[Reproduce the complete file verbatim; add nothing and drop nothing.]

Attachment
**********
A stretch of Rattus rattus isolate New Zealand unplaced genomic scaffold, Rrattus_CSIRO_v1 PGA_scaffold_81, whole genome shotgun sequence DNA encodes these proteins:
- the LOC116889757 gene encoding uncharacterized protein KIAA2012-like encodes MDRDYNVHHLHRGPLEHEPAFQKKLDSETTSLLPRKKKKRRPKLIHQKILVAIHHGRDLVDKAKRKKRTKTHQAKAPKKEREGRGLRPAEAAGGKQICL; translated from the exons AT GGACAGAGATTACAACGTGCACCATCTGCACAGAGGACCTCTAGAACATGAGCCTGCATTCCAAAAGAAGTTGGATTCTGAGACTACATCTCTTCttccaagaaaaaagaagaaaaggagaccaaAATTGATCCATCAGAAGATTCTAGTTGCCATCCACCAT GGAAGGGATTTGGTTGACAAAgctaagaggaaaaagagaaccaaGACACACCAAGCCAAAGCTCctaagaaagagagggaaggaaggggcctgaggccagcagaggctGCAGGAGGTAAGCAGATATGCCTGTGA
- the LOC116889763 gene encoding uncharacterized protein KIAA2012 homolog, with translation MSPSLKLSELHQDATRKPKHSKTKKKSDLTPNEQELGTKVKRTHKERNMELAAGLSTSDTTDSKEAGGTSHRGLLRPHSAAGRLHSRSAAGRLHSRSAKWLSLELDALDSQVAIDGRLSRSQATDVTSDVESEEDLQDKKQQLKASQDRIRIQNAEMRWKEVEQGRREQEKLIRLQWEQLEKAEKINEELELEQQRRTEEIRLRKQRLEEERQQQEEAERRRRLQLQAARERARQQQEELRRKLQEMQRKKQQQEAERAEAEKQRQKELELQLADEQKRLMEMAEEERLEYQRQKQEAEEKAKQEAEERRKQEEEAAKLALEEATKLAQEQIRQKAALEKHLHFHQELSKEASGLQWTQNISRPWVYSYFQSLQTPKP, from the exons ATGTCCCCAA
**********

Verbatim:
A stretch of Rattus rattus isolate New Zealand unplaced genomic scaffold, Rrattus_CSIRO_v1 PGA_scaffold_81, whole genome shotgun sequence DNA encodes these proteins:
- the LOC116889757 gene encoding uncharacterized protein KIAA2012-like encodes MDRDYNVHHLHRGPLEHEPAFQKKLDSETTSLLPRKKKKRRPKLIHQKILVAIHHGRDLVDKAKRKKRTKTHQAKAPKKEREGRGLRPAEAAGGKQICL; translated from the exons AT GGACAGAGATTACAACGTGCACCATCTGCACAGAGGACCTCTAGAACATGAGCCTGCATTCCAAAAGAAGTTGGATTCTGAGACTACATCTCTTCttccaagaaaaaagaagaaaaggagaccaaAATTGATCCATCAGAAGATTCTAGTTGCCATCCACCAT GGAAGGGATTTGGTTGACAAAgctaagaggaaaaagagaaccaaGACACACCAAGCCAAAGCTCctaagaaagagagggaaggaaggggcctgaggccagcagaggctGCAGGAGGTAAGCAGATATGCCTGTGA
- the LOC116889763 gene encoding uncharacterized protein KIAA2012 homolog, with translation MSPSLKLSELHQDATRKPKHSKTKKKSDLTPNEQELGTKVKRTHKERNMELAAGLSTSDTTDSKEAGGTSHRGLLRPHSAAGRLHSRSAAGRLHSRSAKWLSLELDALDSQVAIDGRLSRSQATDVTSDVESEEDLQDKKQQLKASQDRIRIQNAEMRWKEVEQGRREQEKLIRLQWEQLEKAEKINEELELEQQRRTEEIRLRKQRLEEERQQQEEAERRRRLQLQAARERARQQQEELRRKLQEMQRKKQQQEAERAEAEKQRQKELELQLADEQKRLMEMAEEERLEYQRQKQEAEEKAKQEAEERRKQEEEAAKLALEEATKLAQEQIRQKAALEKHLHFHQELSKEASGLQWTQNISRPWVYSYFQSLQTPKP, from the exons ATGTCCCCAA